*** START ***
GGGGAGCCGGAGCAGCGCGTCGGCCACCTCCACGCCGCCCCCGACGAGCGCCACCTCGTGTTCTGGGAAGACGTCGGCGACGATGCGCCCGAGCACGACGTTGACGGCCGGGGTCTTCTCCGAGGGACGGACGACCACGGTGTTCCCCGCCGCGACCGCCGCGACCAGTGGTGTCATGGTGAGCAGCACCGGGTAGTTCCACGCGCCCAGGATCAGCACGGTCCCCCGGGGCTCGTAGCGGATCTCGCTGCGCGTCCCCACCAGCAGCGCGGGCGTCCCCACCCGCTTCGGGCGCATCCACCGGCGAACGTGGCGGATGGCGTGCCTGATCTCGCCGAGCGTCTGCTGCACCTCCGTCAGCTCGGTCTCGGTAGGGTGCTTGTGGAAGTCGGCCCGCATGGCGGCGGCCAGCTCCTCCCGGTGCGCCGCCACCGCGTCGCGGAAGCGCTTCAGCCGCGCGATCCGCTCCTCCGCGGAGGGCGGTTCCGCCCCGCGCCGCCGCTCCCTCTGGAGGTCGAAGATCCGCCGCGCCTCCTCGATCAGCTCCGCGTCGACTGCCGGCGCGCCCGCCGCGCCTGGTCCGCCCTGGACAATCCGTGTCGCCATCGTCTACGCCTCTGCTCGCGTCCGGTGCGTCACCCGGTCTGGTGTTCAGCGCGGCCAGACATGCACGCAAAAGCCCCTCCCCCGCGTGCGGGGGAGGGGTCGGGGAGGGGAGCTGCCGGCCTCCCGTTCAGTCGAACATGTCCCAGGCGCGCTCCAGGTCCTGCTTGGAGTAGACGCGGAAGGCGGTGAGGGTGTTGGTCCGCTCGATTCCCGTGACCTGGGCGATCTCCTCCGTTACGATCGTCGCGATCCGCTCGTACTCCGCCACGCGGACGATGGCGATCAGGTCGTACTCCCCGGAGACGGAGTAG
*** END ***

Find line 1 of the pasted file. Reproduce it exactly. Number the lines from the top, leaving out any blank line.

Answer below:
GGGGAGCCGGAGCAGCGCGTCGGCCACCTCCACGCCGCCCCCGACGAGCGCCACCTCGTGTTCTGGGAAGACGTCGGCGACGATGCGCCCGAGCACGACGTTGACGGCCGGGGTCTTCTCCGAGGGACGGACGACCACGGTGTTCCCCGCCGCGACCGCCGCGACCAGTGGTGTCATGGTGAGCAGCACCGGGTAGTTCCACGCGCCCAGGATCAGCACGGTCCCCCGGGGCTCGTAGCGGATCTCGCTGCGCGTCCCCACCAGCAGCGCGGGCGTCCCCACCCGCTTCGGGCGCATCCACCGGCGAACGTGGCGGATGGCGTGCCTGATCTCGCCGAGCGTCTGCTGCACCTCCGTCAGCTCGGTCTCGGTAGGGTGCTTGTGGAAGTCGGCCCGCATGGCGGCGGCCAGCTCCTCCCGGTGCGCCGCCACCGCGTCGCGGAAGCGCTTCAGCCGCGCGATCCGCTCCTCCGCGGAGGGCGGTTCCGCCCCGCGCCGCCGCTCCCTCTGGAGGTCGAAGATCCGCCGCGCCTCCTCGATCAGCTCCGCGTCGACTGCCGGCGCGCCCGCCGCGCCTGGTCCGCCCTGGACAATCCGTGTCGCCATCGTCTACGCCTCTGCTCGCGTCCGGTGCGTCACCCGGTCTGGTGTTCAGCGCGGCCAGACATGCACGCAAAAGCCCCTCCCCCGCGTGCGGGGGAGGGGTCGGGGAGGGGAGCTGCCGGCCTCCCGTTCAGTCGAACATGTCCCAGGCGCGCTCCAGGTCCTGCTTGGAGTAGACGCGGAAGGCGGTGAGGGTGTTGGTCCGCTCGATTCCCGTGACCTGGGCGATCTCCTCCGTTACGATCGTCGCGATCCGCTCGTACTCCGCCACGCGGACGATGGCGATCAGGTCGTACTCCCCGGAGACGGAGTAG